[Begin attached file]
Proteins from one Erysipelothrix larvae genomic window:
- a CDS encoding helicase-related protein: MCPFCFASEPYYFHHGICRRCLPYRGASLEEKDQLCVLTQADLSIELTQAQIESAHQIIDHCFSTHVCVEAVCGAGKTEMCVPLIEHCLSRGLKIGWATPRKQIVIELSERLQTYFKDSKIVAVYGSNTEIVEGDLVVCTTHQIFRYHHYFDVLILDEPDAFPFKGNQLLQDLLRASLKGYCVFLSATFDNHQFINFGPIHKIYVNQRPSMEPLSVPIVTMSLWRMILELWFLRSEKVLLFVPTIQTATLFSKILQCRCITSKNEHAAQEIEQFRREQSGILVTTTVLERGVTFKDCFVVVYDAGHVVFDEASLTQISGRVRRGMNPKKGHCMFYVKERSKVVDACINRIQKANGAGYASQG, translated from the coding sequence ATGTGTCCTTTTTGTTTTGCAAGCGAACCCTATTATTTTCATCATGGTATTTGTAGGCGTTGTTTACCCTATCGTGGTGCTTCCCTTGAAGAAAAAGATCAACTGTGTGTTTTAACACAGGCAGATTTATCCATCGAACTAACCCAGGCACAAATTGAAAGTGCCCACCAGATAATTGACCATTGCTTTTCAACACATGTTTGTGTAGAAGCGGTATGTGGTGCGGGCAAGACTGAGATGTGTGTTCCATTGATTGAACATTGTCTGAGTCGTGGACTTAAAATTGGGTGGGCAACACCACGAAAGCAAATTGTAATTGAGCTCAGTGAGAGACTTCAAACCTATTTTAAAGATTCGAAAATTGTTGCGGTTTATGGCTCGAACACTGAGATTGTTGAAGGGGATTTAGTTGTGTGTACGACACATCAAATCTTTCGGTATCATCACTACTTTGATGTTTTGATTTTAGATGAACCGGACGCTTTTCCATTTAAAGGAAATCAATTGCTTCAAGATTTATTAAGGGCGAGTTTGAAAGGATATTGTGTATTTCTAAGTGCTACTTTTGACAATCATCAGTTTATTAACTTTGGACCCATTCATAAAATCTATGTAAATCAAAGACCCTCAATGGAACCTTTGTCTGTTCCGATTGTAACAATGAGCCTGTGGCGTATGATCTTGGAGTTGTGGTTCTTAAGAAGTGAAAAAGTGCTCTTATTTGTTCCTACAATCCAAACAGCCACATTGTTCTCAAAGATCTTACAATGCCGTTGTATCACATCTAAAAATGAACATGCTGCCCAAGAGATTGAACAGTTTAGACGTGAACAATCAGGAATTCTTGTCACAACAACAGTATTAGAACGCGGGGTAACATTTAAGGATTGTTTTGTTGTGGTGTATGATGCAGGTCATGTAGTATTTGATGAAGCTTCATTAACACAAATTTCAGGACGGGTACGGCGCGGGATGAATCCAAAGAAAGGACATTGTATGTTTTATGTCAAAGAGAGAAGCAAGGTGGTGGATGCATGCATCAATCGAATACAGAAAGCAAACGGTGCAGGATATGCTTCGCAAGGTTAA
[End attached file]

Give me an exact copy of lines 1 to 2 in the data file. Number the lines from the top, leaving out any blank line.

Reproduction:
Proteins from one Erysipelothrix larvae genomic window:
- a CDS encoding helicase-related protein: MCPFCFASEPYYFHHGICRRCLPYRGASLEEKDQLCVLTQADLSIELTQAQIESAHQIIDHCFSTHVCVEAVCGAGKTEMCVPLIEHCLSRGLKIGWATPRKQIVIELSERLQTYFKDSKIVAVYGSNTEIVEGDLVVCTTHQIFRYHHYFDVLILDEPDAFPFKGNQLLQDLLRASLKGYCVFLSATFDNHQFINFGPIHKIYVNQRPSMEPLSVPIVTMSLWRMILELWFLRSEKVLLFVPTIQTATLFSKILQCRCITSKNEHAAQEIEQFRREQSGILVTTTVLERGVTFKDCFVVVYDAGHVVFDEASLTQISGRVRRGMNPKKGHCMFYVKERSKVVDACINRIQKANGAGYASQG, translated from the coding sequence ATGTGTCCTTTTTGTTTTGCAAGCGAACCCTATTATTTTCATCATGGTATTTGTAGGCGTTGTTTACCCTATCGTGGTGCTTCCCTTGAAGAAAAAGATCAACTGTGTGTTTTAACACAGGCAGATTTATCCATCGAACTAACCCAGGCACAAATTGAAAGTGCCCACCAGATAATTGACCATTGCTTTTCAACACATGTTTGTGTAGAAGCGGTATGTGGTGCGGGCAAGACTGAGATGTGTGTTCCATTGATTGAACATTGTCTGAGTCGTGGACTTAAAATTGGGTGGGCAACACCACGAAAGCAAATTGTAATTGAGCTCAGTGAGAGACTTCAAACCTATTTTAAAGATTCGAAAATTGTTGCGGTTTATGGCTCGAACACTGAGATTGTTGAAGGGGATTTAGTTGTGTGTACGACACATCAAATCTTTCGGTATCATCACTACTTTGATGTTTTGATTTTAGATGAACCGGACGCTTTTCCATTTAAAGGAAATCAATTGCTTCAAGATTTATTAAGGGCGAGTTTGAAAGGATATTGTGTATTTCTAAGTGCTACTTTTGACAATCATCAGTTTATTAACTTTGGACCCATTCATAAAATCTATGTAAATCAAAGACCCTCAATGGAACCTTTGTCTGTTCCGATTGTAACAATGAGCCTGTGGCGTATGATCTTGGAGTTGTGGTTCTTAAGAAGTGAAAAAGTGCTCTTATTTGTTCCTACAATCCAAACAGCCACATTGTTCTCAAAGATCTTACAATGCCGTTGTATCACATCTAAAAATGAACATGCTGCCCAAGAGATTGAACAGTTTAGACGTGAACAATCAGGAATTCTTGTCACAACAACAGTATTAGAACGCGGGGTAACATTTAAGGATTGTTTTGTTGTGGTGTATGATGCAGGTCATGTAGTATTTGATGAAGCTTCATTAACACAAATTTCAGGACGGGTACGGCGCGGGATGAATCCAAAGAAAGGACATTGTATGTTTTATGTCAAAGAGAGAAGCAAGGTGGTGGATGCATGCATCAATCGAATACAGAAAGCAAACGGTGCAGGATATGCTTCGCAAGGTTAA